Devaluations and slowdowns have hit startups overseas as well, with unicorns like Snapchat, Dropbox, Zenefts, Coudera and Docusign weathering markdowns (in the range of 20-50%) from existing investors due to uncertainty over sound revenue models.
With investors turning cautious, the adverse impact on funding landscape was visible.
2016 saw a decline in funding activity, with lower pre-money valuations in India for VC stage deals.
2017 — The Year of Reckoning
India’s start-up ecosystem is in for an overhaul.
Devaluations and a funding crunch would force startup leadership to bridge gaps in their business models, explore sustainable revenue streams, and make strategic adjustments.
The recent Flipkart and Zomato devaluations may also have a domino effect on other tech startups, resulting in further market correction. Businesses that don’t have sound business models would see sizable corrections in value.
The days of “me too” mimics may also be numbered.
With market confidence sliding and investors getting more finicky with every passing day about what they’re sinking their money into, raising follow-on funding will become more difficult.
Competition is likely to intensify — especially from global players with deeper pockets — and may further stymy Indian players.
There’s going to be a dire need for differentiation and innovation.
With an increasing shortage of funds, tech-startups will have to reorient themselves to profitable unit economics.
Discounts and freebies may soon become a thing of the past as well.
Snapdeal has already announced shift of focus from GMV to net revenues, and other businesses are expected to follow suit.
We may also see a steeper wave of consolidation in the tech startup space, where forces would combine to explore synergies, fight the tight market conditions, and improve survivability.
Consolidation, in fact, is already afoot aplenty.
In the recent past, PropTiger acquired Makaan & Housing.com, Snapdeal acquired Freecharge, Ola acquired TaxiForSure, Zomato acquired UrbanSpoon, and Grofers acquired Spoonjoy, Townrush, and My Green Box.
Not every sector is grappling with devaluation however.
Spurred by India’s demonetization, fintech players such as Paytm, MobiKwik, FreeCharge, and EzeTap are growing at a rapid pace.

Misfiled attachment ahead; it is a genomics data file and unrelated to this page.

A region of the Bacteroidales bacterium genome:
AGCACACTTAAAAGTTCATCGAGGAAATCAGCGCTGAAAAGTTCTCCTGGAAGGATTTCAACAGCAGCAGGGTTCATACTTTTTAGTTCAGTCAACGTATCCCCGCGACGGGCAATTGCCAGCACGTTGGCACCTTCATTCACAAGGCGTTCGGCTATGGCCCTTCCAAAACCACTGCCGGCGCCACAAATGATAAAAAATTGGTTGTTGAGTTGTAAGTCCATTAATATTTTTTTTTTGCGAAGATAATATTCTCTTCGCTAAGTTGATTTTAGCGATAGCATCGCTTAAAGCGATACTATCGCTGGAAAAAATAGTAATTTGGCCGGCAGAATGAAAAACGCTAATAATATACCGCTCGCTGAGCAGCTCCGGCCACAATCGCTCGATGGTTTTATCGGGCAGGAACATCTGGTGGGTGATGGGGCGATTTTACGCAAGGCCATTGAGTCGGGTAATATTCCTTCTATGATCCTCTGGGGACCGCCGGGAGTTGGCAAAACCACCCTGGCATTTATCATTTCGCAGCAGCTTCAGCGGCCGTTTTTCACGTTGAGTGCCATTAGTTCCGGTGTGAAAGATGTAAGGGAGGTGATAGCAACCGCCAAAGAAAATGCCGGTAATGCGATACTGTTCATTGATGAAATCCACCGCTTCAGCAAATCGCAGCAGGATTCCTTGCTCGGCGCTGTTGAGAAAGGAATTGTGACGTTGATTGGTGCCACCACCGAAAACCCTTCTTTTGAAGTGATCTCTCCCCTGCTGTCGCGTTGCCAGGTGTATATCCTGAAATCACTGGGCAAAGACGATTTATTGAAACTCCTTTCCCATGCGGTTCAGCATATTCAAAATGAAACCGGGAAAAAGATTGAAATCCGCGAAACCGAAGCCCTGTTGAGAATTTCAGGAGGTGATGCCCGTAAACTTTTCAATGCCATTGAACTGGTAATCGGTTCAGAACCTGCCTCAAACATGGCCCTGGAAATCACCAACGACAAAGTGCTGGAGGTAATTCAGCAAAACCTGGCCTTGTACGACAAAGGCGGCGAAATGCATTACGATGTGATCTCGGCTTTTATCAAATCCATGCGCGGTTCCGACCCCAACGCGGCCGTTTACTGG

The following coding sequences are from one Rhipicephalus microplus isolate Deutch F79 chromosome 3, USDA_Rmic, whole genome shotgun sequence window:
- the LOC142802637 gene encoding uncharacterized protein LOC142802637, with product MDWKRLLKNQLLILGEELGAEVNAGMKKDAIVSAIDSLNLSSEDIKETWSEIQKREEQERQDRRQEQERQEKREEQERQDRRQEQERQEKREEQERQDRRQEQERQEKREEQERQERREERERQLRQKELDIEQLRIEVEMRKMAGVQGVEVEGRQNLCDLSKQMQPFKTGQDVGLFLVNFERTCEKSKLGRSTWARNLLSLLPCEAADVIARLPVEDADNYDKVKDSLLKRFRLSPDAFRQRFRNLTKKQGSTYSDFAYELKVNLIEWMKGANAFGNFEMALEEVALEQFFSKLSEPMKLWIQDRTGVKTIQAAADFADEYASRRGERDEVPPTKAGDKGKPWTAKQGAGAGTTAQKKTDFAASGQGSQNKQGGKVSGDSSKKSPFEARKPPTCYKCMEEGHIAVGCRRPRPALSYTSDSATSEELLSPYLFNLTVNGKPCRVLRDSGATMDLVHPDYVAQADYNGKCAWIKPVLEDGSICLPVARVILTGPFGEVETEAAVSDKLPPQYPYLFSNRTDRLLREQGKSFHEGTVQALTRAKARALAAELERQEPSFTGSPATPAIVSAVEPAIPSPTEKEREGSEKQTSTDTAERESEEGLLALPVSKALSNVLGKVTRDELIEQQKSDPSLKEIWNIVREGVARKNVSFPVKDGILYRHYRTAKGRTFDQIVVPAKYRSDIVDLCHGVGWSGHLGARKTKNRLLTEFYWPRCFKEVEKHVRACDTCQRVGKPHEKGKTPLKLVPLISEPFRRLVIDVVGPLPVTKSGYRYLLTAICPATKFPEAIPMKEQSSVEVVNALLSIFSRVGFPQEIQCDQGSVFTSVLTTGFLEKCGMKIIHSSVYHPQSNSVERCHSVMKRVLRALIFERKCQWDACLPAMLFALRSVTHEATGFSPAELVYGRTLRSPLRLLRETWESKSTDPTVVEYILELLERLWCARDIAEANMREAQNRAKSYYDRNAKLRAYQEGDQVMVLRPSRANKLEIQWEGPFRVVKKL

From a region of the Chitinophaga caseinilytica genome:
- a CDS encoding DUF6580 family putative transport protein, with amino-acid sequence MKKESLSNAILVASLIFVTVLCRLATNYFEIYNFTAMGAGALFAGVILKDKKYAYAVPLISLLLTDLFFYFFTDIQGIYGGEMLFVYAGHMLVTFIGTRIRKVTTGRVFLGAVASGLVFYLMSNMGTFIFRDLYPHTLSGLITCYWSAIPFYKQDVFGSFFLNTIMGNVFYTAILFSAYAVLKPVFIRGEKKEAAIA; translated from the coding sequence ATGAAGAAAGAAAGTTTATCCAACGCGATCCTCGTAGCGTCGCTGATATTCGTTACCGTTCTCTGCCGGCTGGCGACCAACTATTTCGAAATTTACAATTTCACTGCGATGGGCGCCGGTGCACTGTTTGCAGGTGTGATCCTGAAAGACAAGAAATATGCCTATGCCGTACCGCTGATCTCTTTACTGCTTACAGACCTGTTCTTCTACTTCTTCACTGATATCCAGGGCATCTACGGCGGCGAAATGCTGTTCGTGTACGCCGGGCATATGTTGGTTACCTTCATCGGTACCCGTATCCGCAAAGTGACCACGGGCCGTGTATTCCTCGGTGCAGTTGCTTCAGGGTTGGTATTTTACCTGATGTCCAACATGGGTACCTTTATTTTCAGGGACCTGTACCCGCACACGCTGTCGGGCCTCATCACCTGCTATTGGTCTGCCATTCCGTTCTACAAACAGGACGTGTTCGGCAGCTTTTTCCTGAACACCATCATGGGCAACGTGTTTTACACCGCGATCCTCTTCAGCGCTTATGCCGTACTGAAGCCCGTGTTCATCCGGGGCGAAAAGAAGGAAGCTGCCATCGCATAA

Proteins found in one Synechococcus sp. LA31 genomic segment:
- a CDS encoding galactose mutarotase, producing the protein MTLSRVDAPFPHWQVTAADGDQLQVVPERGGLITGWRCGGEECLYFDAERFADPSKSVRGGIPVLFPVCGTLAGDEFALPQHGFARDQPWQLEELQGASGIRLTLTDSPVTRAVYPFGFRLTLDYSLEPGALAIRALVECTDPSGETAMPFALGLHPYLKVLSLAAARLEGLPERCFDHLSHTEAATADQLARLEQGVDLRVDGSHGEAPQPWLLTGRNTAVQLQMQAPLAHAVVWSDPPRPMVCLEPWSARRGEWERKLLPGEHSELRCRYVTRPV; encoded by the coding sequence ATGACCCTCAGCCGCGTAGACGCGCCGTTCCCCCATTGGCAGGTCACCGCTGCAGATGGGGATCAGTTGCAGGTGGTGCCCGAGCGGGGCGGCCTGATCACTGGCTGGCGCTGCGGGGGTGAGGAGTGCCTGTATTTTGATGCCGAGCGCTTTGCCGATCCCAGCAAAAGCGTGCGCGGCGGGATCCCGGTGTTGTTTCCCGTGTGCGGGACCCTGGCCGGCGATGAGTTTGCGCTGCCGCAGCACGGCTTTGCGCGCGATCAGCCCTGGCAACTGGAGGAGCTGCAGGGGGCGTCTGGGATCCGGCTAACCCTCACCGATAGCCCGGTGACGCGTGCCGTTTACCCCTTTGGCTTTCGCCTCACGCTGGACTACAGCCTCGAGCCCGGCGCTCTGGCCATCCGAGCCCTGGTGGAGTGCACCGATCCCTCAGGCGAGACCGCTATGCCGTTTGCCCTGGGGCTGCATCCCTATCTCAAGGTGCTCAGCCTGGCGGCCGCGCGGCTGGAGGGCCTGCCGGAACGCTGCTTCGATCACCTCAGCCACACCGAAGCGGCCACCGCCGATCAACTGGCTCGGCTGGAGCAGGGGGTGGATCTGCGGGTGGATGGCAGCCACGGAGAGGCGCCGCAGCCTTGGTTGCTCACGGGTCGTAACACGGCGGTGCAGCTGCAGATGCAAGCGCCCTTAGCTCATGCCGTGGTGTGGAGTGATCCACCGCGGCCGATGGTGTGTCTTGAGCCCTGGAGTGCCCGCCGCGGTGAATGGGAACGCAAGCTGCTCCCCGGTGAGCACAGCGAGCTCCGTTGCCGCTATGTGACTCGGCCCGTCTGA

A few other sectors such as B2B, Artificial Intelligence, and SaaS are also expected to remain resilient as budding innovations and burgeoning market potential will support these businesses’ future prospects.
There are also host of startups focused on solving social and community problems, using innovative technologies in health-care, education, social platforms, hyper local services and analytics, all areas with both a “feel-good” factor and the resilience to weather recessions that’ll make investors more amicable while signing cheques.
All-in-all, the rationalization of valuations does not necessarily mean India’s startup ecosystem is in a slump.
On the contrary, it’s still steady on.
Nasscom numbers suggest that in 2014, India boasted the world’s third-largest collection of established startups, with 3100 companies already running and more than 11,500 expected to become operational by 2020.
Established businesses are also maturing, and investors are optimistic about the market’s pulse.
2017 will be a year when innovations are rewarded while the (“me-too”) apes go extinct.
Businesses and investors alike are regaining their sensibilities.
The days of subsidized top-line growth are numbered.
The days of euphoric valuation are behind us.
Resilience and sustainability will prevail.
This post first appeared on ETtech.com.